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When to Pick Cucumbers

Whether you plan to pickle them, snack on them, or add them to salads, cucumbers are rewarding plants to grow in any garden. These prolific producers come in an array of varieties, feature different attributes, and grow on bush or vining plants. But, how do you know when and how to harvest your cucumbers so that you can bring them from farm to table and share with friends? Check out our guide for tips and tricks for how to pick refreshing cucumbers from your garden at just the right time.

A cute little girl holds a freshly picked cucumber from a raised bed garden. Selective focus on the cucumber in the foreground.

Cucumbers are easy to grow and just as easy to harvest. They are high producers, and it is essential to check vines and bushes daily so that you can pick the fast-growing fruits regularly. A keen eye is needed, as most cucumber varieties also match the green hue of their vines, so they can be tricky to spot within the dense foliage.

Harvest cucumbers when they attain at least six to eight inches in length. Keep a watchful eye out for dark green skins and firm fruits. It is best to harvest these beauties on the earlier side to reap the rewards of their sweet flesh and tender seeds. They will grow bigger and can still be eaten when harvested later. However, seeds will be prevalent and pronounced, and the cucumber may have a more bitter taste than their younger counterparts. Cucumbers are not one of those vegetables that ripen when cutting early from the vine.

Plan to pick cucumbers early in the morning when the plant vines are cool and damp with dew. When harvesting cucumbers, use a sharp knife or clippers to separate them from the vine. Twisting the stems can cause tearing of the vines and cause subsequent damage to the plant. Remember that you will likely be harvesting a couple of cucumbers per day, so monitor your crop of cucumbers closely. Leaving your harvest on the vine too long will prematurely mature your plant, and it will slow its production of cucumbers.

At the end of the season, when the threat of frost is approaching, prune off any underdeveloped cucumbers to force the plant to focus the rest of its energy on those closer to harvest. You’ll get more out of the fruits and have a better chance at yielding the last vegetables of the season.

Keep cucumbers cool and fresh by storing them in the refrigerator. If you have an overwhelming bounty, try canning or pickling them or share them with family and friends. No one will be able to resist the overflow of your yield, and you will undoubtedly receive accolades on your green thumb.

Close up of green cucumbers in the greenhouse.

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Recommended Varieties

With so many varieties of cucumbers to choose from, it can be hard to decide which to grow. Explore and try different types and determine what kind of cucumbers suit your needs and your tastes. Here are a few of our favorite cucumber varieties to get you started as you bring cool, crunchy goodness from farm to table this season.

Bush Variety:

  • Spacemaster’ is a popular variety of cucumbers for containers and small garden spaces. It produces large yields of cucumbers with smooth, dark green and sweet flesh.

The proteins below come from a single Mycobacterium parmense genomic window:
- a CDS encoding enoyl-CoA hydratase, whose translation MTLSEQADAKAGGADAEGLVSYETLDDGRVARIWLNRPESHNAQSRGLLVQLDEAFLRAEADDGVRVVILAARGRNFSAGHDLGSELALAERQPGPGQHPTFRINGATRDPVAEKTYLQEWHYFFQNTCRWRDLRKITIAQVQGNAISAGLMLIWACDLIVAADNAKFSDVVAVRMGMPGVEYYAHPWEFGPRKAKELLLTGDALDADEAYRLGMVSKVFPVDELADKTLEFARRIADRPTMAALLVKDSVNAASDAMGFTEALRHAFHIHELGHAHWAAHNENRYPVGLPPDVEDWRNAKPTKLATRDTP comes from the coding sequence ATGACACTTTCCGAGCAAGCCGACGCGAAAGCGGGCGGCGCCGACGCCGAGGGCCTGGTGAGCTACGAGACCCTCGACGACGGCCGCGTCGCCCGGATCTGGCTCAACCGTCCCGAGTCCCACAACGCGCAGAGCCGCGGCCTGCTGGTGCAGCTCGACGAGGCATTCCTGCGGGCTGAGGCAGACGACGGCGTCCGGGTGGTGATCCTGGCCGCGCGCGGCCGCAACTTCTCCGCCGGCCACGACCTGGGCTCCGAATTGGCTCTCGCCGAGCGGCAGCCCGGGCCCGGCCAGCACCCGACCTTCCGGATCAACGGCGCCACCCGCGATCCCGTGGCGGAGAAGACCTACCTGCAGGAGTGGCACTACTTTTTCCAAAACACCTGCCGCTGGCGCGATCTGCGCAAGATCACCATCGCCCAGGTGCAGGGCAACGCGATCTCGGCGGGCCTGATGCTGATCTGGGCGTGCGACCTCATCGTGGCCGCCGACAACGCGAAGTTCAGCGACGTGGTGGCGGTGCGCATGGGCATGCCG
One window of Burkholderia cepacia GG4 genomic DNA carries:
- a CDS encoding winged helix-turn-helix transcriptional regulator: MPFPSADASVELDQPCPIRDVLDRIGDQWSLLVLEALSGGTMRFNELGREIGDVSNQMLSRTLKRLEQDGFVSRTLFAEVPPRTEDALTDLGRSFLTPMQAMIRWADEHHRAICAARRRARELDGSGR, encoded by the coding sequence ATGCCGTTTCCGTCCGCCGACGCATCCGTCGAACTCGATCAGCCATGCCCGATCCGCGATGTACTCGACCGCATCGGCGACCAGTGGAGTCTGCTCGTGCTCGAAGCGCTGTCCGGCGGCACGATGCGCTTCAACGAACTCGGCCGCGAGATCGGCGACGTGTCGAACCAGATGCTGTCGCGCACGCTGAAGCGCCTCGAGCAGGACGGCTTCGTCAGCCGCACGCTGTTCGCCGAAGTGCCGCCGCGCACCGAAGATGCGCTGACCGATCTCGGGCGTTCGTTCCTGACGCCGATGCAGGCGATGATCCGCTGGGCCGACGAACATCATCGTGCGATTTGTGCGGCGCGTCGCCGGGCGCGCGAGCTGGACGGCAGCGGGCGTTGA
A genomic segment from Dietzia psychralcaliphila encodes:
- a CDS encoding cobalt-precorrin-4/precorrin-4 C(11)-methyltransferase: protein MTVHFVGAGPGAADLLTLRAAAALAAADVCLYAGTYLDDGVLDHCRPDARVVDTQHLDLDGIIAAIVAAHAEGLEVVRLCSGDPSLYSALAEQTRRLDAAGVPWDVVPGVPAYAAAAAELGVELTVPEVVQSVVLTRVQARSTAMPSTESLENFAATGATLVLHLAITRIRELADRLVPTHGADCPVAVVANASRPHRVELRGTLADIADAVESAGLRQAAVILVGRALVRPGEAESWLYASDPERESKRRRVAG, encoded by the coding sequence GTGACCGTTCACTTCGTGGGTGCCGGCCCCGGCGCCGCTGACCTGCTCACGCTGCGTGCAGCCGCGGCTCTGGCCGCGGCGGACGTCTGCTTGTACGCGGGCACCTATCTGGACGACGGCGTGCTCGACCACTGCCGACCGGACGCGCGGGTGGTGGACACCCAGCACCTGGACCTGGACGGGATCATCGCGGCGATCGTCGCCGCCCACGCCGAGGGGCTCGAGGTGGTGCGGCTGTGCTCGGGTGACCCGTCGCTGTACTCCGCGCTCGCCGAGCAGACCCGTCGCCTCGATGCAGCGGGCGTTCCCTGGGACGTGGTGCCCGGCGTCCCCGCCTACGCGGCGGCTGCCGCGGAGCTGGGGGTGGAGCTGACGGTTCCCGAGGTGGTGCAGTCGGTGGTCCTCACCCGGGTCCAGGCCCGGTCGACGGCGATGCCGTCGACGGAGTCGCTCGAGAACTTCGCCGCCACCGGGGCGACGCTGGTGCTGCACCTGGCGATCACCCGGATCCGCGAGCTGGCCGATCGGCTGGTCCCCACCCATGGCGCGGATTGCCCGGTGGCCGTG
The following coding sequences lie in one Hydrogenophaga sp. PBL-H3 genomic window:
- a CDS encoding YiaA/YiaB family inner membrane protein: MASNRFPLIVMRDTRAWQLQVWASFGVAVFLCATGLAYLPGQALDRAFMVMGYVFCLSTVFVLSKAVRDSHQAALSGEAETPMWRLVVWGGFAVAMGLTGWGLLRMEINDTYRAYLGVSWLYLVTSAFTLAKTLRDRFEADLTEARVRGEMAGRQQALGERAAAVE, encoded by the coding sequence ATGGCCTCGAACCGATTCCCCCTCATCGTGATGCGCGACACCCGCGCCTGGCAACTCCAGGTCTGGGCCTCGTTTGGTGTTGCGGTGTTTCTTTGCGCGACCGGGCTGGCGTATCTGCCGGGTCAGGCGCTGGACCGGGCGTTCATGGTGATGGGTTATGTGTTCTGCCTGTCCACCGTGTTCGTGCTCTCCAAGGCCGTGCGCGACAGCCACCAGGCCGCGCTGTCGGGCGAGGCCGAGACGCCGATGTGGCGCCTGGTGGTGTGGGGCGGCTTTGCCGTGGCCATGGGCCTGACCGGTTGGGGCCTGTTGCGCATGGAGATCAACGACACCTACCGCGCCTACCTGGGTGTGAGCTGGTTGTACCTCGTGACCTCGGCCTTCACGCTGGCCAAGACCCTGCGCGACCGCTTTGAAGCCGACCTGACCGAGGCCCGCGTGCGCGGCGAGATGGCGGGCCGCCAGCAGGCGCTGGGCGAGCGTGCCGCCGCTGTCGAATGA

• Bush Champion’ is a popular slicing cucumber that grown on a compact, bushy plant and has a long season of production. This variety works well in backyard gardens and in containers.
  • Salad Bush’ is a disease-resistant, bush variety of cucumbers that grow great in containers. It produces crisp fruits with smooth and dark green skin.
  • Pickle Bush’ is a great pickling variety that produces tasty average-sized fruits that bring on the crunch. You’ll need to harvest this variety of cumber regularly, as it boasts an impressive yield.
    Its compact nature makes it suitable for containers and small gardens.
  • White Wonder’ cucumbers will definitely add some variety to your harvest. This cultivar produces white cucumbers on compact vines that pack a crunch and a pristine flavor worth bragging about.

Vining:

  • Armenian Cucumbers’ thrive in the heat of summer, particularly in warmer climates. Its striated yellow stripes resemble that of a snake as they grow to a lengthy one-foot long!
  • County Fair’ are vigorous producers of almost seedless 3-inch cucumbers. This variety is an early producer in the garden.
  • Fanfare’ will bring on the applause this season that has incredible texture and a robust flavor. It grows a bit longer than the average cucumber and boasts slender, 9-inch fruits.
  • Gherkins’ are for lovers of small crunchy petite favorites that are vigorous producers and are great for pickling.
  • Greensleeves’ is a fast-growing variety of cucumbers. It produces large amounts of deep green-skinned oblong beauties that can grow to an average of 8-inches.

Share The Garden Love


one cucumber growing close up in a greenhouse with text, "The best way to pick cucumbers"
A cute little girl holds a freshly picked cucumber from a raised bed garden. Selective focus on the cucumber in the foreground with text, "How to pick cucumbers"

2 Comments

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  1. Thank you sooooo much for all this valuable information!!
    Would you include how the fruit is formed? I know some plants need doubles and if pollinators aren’t around the flower will not form the fruit???
    Thank you!!

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